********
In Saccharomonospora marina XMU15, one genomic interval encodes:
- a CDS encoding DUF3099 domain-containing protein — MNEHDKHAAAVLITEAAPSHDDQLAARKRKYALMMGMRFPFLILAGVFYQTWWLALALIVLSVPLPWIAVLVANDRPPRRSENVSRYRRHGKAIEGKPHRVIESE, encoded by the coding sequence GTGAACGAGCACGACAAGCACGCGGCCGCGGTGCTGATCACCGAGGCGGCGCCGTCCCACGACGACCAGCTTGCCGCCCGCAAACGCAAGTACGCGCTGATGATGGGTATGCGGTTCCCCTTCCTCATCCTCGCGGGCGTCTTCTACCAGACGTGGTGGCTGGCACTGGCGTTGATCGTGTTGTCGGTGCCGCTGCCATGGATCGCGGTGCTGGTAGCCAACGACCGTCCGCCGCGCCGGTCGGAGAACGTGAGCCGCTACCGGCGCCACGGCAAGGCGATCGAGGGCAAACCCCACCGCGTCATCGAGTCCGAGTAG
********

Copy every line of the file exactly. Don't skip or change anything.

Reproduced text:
In Saccharomonospora marina XMU15, one genomic interval encodes:
- a CDS encoding DUF3099 domain-containing protein — MNEHDKHAAAVLITEAAPSHDDQLAARKRKYALMMGMRFPFLILAGVFYQTWWLALALIVLSVPLPWIAVLVANDRPPRRSENVSRYRRHGKAIEGKPHRVIESE, encoded by the coding sequence GTGAACGAGCACGACAAGCACGCGGCCGCGGTGCTGATCACCGAGGCGGCGCCGTCCCACGACGACCAGCTTGCCGCCCGCAAACGCAAGTACGCGCTGATGATGGGTATGCGGTTCCCCTTCCTCATCCTCGCGGGCGTCTTCTACCAGACGTGGTGGCTGGCACTGGCGTTGATCGTGTTGTCGGTGCCGCTGCCATGGATCGCGGTGCTGGTAGCCAACGACCGTCCGCCGCGCCGGTCGGAGAACGTGAGCCGCTACCGGCGCCACGGCAAGGCGATCGAGGGCAAACCCCACCGCGTCATCGAGTCCGAGTAG